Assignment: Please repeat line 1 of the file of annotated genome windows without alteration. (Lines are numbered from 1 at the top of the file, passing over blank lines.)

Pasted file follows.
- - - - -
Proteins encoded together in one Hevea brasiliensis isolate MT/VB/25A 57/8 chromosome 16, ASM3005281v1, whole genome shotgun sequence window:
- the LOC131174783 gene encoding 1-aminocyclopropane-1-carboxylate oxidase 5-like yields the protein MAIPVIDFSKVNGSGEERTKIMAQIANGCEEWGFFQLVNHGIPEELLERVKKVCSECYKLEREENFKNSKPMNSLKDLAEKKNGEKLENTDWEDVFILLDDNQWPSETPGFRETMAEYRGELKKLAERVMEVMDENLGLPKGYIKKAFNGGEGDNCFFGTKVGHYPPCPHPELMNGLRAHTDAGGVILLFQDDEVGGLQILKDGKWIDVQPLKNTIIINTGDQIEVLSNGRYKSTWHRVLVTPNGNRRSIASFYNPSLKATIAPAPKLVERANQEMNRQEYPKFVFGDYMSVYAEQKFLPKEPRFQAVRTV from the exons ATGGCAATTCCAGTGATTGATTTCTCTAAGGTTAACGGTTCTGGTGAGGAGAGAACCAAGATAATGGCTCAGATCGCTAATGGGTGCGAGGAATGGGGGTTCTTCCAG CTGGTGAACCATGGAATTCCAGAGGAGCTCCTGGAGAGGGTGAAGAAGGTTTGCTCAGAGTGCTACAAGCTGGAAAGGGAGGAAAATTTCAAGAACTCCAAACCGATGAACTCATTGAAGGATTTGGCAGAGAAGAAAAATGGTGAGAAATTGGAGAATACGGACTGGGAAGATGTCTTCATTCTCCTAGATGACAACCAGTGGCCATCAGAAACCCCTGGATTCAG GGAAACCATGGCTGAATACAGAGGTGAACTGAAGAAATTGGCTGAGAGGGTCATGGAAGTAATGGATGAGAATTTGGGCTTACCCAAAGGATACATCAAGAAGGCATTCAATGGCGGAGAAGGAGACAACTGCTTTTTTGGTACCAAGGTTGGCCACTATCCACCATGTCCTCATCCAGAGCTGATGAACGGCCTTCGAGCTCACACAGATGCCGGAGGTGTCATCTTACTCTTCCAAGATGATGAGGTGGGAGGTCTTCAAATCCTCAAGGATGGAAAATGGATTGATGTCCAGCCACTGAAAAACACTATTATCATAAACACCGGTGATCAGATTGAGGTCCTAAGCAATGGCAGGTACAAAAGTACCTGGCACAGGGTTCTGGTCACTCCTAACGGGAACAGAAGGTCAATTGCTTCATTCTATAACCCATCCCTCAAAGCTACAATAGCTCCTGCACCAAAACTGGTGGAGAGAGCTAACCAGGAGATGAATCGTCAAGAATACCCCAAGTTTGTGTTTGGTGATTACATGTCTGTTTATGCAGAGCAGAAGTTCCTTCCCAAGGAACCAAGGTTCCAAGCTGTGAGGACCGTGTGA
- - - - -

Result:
Proteins encoded together in one Hevea brasiliensis isolate MT/VB/25A 57/8 chromosome 16, ASM3005281v1, whole genome shotgun sequence window: